I am a fan, one that transcends what is considered the traditional buying target and perhaps an exception to the rule. But maybe not. Maybe you have your own example of what you will go out of your way to buy that you know is being targeted for someone much younger. The world's changed since the days of three network television stations and no Internet.  So have people's buying tastes.

Wednesday, May 12, 2010

Trying To Remember

I forget a lot. In fact I have been wanting to blog on this subject, but I keep on forgetting to post. No kidding.

I never used to be like this. For years I attributed it the age of information overload. That my forgetting was a survival tactic against the implosion of data  I received on a daily basis in my Corporate life. Too much information coming in, meant letting go of the less important stuff.

It's gotten worse since I left Corporate America. Yes, I've gotten older too, but the fears of  forgetting something important Corporate life drums into you, the implication it might be life threatening and the fire drill craziness when something was forgotten is gone.

In theory  having a schedule that I create should mean less forgetfulness.  But it doesn't work like that. I forget. Every day. Several times a day. I can't be more specific because I forget how often it happens.

I write lists that I forget to look at. I set alarms in iCalendar and when the alarm goes off if I am not sitting in front of the computer I forget what I set it for. I keep pads of paper and pens all over the house in anticipation of a thought that enters my mind that might slip away if I don't record it quickly. I lose myself in the middle of a sentence, walk into a room and cannot remember what I went in there for and am constantly looking for my glasses. Usually they are on top of my head.

I've gotten pretty good at letting go of my anxiety around forgetting something important. My Corporate years taught me that no matter what I forgot or how much I worried about remembering to get it done,  everything that really needed to get done was.

The part I really don't understand is why in another  email influx from my approaching JHS reunion, I managed to remember that in the ninth grade I got a detention charge for "incessant giggling" yet I have to strain to think about what I did last Tuesday.

At the time I was written up I wasn't sure what incessant meant. I haven't forgotten since nor have I forgotten the joy of giggling. Which is a good thing, because with all this forgetting going on, laughter comes in handy.

Tuesday, May 11, 2010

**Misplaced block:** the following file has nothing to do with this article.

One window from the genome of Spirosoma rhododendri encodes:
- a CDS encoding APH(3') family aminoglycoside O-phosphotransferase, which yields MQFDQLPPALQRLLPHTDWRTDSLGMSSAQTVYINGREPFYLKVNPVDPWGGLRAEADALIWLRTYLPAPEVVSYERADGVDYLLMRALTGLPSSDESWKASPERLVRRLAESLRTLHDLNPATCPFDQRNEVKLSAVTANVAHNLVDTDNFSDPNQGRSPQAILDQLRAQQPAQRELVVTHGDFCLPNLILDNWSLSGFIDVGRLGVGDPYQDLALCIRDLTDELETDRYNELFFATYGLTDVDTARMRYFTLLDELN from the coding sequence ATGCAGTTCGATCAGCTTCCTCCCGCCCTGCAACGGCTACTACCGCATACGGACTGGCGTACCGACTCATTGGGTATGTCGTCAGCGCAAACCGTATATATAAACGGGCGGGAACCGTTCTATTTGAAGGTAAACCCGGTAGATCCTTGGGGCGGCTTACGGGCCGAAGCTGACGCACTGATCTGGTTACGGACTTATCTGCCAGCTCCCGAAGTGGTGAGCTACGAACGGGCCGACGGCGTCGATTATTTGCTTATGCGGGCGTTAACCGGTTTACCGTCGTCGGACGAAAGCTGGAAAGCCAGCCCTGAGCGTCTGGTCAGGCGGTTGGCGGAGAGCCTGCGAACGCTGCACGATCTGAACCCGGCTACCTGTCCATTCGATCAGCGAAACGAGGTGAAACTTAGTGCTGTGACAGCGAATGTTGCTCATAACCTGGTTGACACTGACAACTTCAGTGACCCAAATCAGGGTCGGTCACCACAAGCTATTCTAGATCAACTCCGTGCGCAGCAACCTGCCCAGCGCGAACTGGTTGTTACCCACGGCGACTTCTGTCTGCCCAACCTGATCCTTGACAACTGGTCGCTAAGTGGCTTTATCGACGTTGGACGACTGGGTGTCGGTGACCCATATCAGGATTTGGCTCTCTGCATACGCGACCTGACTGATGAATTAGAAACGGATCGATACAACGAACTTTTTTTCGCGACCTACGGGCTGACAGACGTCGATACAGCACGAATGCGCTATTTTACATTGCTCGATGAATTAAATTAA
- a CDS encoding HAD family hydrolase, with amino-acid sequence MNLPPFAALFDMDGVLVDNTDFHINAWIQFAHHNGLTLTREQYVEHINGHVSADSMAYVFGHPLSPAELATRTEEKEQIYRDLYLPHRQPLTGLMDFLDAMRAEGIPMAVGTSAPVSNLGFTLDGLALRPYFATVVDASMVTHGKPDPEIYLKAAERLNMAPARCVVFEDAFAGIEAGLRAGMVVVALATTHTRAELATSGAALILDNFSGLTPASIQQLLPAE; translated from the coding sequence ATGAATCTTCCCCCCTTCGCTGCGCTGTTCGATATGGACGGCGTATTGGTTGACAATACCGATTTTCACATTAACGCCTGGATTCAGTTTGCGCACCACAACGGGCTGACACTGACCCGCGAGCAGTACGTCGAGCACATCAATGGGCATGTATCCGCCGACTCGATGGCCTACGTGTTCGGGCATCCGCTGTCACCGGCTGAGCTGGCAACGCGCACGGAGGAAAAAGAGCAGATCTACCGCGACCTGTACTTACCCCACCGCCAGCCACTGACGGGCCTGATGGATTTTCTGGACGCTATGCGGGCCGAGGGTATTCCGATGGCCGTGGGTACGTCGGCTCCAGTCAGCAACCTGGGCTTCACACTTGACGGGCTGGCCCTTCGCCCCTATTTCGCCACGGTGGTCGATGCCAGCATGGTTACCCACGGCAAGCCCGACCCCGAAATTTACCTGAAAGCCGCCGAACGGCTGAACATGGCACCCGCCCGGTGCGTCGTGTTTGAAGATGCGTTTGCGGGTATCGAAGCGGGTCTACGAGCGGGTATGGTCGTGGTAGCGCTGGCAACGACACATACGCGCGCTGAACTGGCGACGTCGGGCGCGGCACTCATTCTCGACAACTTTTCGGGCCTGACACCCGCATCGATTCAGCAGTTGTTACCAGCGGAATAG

Time to Reinvent: Warning Sign #6

According to Hugh MacLeod 90% of corporate life is feigning interest.

You're feigning 100%. 
It might be time to reinvent.

Visit if you'd like to buy this or other Hugh MacLeod prints.

Monday, May 10, 2010

Fear of Blogging

Some days I am afraid to blog. I am worried where my words might wind up. I agonize whether to comment on a stranger's blog or post a tweet that I have no idea who is going to read. I get spooked wondering how what I have to say will sit with the reader.  Some days I am uneasy with this entity we call cyberspace.

Cyberspace is a new frontier. And like the Wild, Wild West it does not have a lot of rules.

The plethora of new forums in which to speak our opinion, whether it is your favorite new lip gloss or how you feel about the nomination of Elena Kagan to the Supreme Court are vast.  More people can be heard in more places. That is a good thing.

But what I don't think is so great is the lack of integrity with which some people speak their voice.   They are careless with their language, freely using words like "idiot" and "stupid", "slamming"  what or who they don't like instead of expressing  their opposing opinion with thought and substantiated facts. They forget what it means to be polite. They write without thinking first.

There are no rules for speaking in Cyberspace. I'm not sure that's necessary. The manner in which you make your voice heard is a personal choice. But there are pledges. I made mine with the  folks at Blog With Integrity. 

Most days I love cyberspace. I delight that I can connect across the globe from the comfort of my home office. I revel that I can write a blog, publish when I want to and hope that it will make at least one person, somewhere, think about something they wouldn't have otherwise. I like that I can read other blogs,  engage in a conversation with strangers and reconnect on Facebook with my friends from the first grade. I adore that if I have a question I don't have an answer to I can Google it and in minutes I have new information.

And then there are the days I am afraid  I might be the subject of someone's personal attack. That someone might slew a string of stinging words in my direction, not at my opinion, but at me because of what I think or write.  But I do anyway. It's good practice. As Allison Winn Scotch discusses in  a recent blog  it's part of what a writer signs up for when putting themselves in the public domain.

There are days when I am timid to put my voice out there. Today is not one of them.

Thursday, May 6, 2010

A Mother's Day Plea

A very dear friend of mine had a desire to be a mother. The more traditional ways of giving birth weren't working. But her desire was so strong that she made the commitment to adopt. That was almost five years ago.